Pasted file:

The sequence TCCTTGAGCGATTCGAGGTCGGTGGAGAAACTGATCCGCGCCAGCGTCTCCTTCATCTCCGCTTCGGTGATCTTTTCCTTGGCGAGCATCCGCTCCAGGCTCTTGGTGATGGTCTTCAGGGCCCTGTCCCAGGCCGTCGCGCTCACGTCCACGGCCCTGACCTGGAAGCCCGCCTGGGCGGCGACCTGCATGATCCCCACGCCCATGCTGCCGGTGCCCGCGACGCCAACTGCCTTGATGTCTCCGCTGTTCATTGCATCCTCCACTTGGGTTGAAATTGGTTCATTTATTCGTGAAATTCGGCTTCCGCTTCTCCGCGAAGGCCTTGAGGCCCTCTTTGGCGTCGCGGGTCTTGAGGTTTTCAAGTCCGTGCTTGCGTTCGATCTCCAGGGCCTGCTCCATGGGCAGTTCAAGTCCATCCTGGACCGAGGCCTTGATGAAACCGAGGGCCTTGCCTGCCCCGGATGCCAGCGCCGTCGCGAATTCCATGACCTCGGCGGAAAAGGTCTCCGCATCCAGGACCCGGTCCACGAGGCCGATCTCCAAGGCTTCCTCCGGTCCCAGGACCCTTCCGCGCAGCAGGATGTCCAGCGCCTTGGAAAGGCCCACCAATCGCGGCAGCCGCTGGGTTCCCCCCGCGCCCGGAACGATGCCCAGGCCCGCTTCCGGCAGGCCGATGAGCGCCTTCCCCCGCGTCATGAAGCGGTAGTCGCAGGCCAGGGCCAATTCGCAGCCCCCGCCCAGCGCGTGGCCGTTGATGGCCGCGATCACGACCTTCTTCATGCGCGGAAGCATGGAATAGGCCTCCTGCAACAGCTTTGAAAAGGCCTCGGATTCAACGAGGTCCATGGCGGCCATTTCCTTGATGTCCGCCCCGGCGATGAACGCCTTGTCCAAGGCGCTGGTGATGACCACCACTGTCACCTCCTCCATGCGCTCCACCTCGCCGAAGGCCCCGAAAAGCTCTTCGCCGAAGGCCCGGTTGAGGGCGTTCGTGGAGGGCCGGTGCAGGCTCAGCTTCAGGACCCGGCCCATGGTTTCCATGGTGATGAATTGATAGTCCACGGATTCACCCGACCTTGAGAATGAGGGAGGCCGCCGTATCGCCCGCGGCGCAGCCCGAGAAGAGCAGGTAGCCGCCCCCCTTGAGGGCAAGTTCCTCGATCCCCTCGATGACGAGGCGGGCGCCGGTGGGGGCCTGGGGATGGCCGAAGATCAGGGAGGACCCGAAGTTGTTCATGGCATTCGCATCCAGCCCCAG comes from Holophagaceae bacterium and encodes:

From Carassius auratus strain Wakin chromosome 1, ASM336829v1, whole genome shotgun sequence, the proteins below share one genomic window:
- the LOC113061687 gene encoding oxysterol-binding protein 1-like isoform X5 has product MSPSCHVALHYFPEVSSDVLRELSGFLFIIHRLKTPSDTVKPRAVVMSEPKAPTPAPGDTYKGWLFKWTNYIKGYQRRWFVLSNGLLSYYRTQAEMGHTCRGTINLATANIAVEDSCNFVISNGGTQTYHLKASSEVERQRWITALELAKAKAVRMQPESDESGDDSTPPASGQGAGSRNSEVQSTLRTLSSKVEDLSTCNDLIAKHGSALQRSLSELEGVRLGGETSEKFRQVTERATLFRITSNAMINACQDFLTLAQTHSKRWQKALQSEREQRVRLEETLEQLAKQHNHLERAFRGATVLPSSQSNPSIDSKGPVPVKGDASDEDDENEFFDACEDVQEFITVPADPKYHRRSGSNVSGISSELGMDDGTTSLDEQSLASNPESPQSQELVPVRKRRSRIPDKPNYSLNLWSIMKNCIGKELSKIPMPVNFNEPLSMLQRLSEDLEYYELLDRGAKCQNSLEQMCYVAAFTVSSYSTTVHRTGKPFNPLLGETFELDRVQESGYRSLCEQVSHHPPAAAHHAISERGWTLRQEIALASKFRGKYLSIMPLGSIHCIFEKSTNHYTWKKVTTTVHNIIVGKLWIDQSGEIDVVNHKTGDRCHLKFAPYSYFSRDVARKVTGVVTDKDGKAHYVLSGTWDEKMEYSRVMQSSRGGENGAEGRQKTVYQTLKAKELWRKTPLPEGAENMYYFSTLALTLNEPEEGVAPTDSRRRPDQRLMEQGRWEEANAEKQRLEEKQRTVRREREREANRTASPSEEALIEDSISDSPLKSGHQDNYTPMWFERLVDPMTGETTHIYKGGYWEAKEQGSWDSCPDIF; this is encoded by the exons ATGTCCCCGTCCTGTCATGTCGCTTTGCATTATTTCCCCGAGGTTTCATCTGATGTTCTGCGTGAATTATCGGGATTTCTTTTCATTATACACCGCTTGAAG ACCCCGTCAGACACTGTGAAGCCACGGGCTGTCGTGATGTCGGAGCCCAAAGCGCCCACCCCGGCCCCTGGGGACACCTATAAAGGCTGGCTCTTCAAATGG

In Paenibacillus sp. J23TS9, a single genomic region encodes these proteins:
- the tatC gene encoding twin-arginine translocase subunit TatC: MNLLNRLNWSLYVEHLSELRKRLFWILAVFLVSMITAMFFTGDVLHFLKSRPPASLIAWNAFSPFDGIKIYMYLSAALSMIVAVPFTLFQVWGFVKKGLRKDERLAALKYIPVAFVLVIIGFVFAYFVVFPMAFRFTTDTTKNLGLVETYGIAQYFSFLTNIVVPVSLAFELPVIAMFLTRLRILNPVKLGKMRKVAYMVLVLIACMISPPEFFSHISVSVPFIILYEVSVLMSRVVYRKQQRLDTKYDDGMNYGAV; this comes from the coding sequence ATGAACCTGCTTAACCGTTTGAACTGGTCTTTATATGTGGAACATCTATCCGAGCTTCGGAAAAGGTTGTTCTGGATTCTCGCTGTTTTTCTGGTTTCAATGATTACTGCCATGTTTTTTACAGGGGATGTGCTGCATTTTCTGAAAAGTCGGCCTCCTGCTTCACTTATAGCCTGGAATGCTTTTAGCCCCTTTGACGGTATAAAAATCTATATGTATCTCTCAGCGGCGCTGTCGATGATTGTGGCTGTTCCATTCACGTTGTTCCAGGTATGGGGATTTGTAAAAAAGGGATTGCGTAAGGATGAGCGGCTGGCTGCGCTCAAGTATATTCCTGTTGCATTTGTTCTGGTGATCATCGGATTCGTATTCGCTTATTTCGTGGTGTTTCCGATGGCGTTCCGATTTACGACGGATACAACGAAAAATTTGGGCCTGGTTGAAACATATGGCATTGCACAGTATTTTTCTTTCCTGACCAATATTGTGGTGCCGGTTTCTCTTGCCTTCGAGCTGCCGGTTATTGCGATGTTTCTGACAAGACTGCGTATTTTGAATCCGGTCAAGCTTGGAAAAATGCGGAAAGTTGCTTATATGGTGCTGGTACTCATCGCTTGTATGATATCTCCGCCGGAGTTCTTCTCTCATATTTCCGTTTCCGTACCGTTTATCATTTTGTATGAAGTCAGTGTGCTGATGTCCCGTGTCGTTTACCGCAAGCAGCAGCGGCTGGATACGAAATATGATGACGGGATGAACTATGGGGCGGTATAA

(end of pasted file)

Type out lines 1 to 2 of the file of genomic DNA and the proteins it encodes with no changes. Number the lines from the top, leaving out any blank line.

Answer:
The sequence TCCTTGAGCGATTCGAGGTCGGTGGAGAAACTGATCCGCGCCAGCGTCTCCTTCATCTCCGCTTCGGTGATCTTTTCCTTGGCGAGCATCCGCTCCAGGCTCTTGGTGATGGTCTTCAGGGCCCTGTCCCAGGCCGTCGCGCTCACGTCCACGGCCCTGACCTGGAAGCCCGCCTGGGCGGCGACCTGCATGATCCCCACGCCCATGCTGCCGGTGCCCGCGACGCCAACTGCCTTGATGTCTCCGCTGTTCATTGCATCCTCCACTTGGGTTGAAATTGGTTCATTTATTCGTGAAATTCGGCTTCCGCTTCTCCGCGAAGGCCTTGAGGCCCTCTTTGGCGTCGCGGGTCTTGAGGTTTTCAAGTCCGTGCTTGCGTTCGATCTCCAGGGCCTGCTCCATGGGCAGTTCAAGTCCATCCTGGACCGAGGCCTTGATGAAACCGAGGGCCTTGCCTGCCCCGGATGCCAGCGCCGTCGCGAATTCCATGACCTCGGCGGAAAAGGTCTCCGCATCCAGGACCCGGTCCACGAGGCCGATCTCCAAGGCTTCCTCCGGTCCCAGGACCCTTCCGCGCAGCAGGATGTCCAGCGCCTTGGAAAGGCCCACCAATCGCGGCAGCCGCTGGGTTCCCCCCGCGCCCGGAACGATGCCCAGGCCCGCTTCCGGCAGGCCGATGAGCGCCTTCCCCCGCGTCATGAAGCGGTAGTCGCAGGCCAGGGCCAATTCGCAGCCCCCGCCCAGCGCGTGGCCGTTGATGGCCGCGATCACGACCTTCTTCATGCGCGGAAGCATGGAATAGGCCTCCTGCAACAGCTTTGAAAAGGCCTCGGATTCAACGAGGTCCATGGCGGCCATTTCCTTGATGTCCGCCCCGGCGATGAACGCCTTGTCCAAGGCGCTGGTGATGACCACCACTGTCACCTCCTCCATGCGCTCCACCTCGCCGAAGGCCCCGAAAAGCTCTTCGCCGAAGGCCCGGTTGAGGGCGTTCGTGGAGGGCCGGTGCAGGCTCAGCTTCAGGACCCGGCCCATGGTTTCCATGGTGATGAATTGATAGTCCACGGATTCACCCGACCTTGAGAATGAGGGAGGCCGCCGTATCGCCCGCGGCGCAGCCCGAGAAGAGCAGGTAGCCGCCCCCCTTGAGGGCAAGTTCCTCGATCCCCTCGATGACGAGGCGGGCGCCGGTGGGGGCCTGGGGATGGCCGAAGATCAGGGAGGACCCGAAGTTGTTCATGGCATTCGCATCCAGCCCCAG comes from Holophagaceae bacterium and encodes:

From Carassius auratus strain Wakin chromosome 1, ASM336829v1, whole genome shotgun sequence, the proteins below share one genomic window: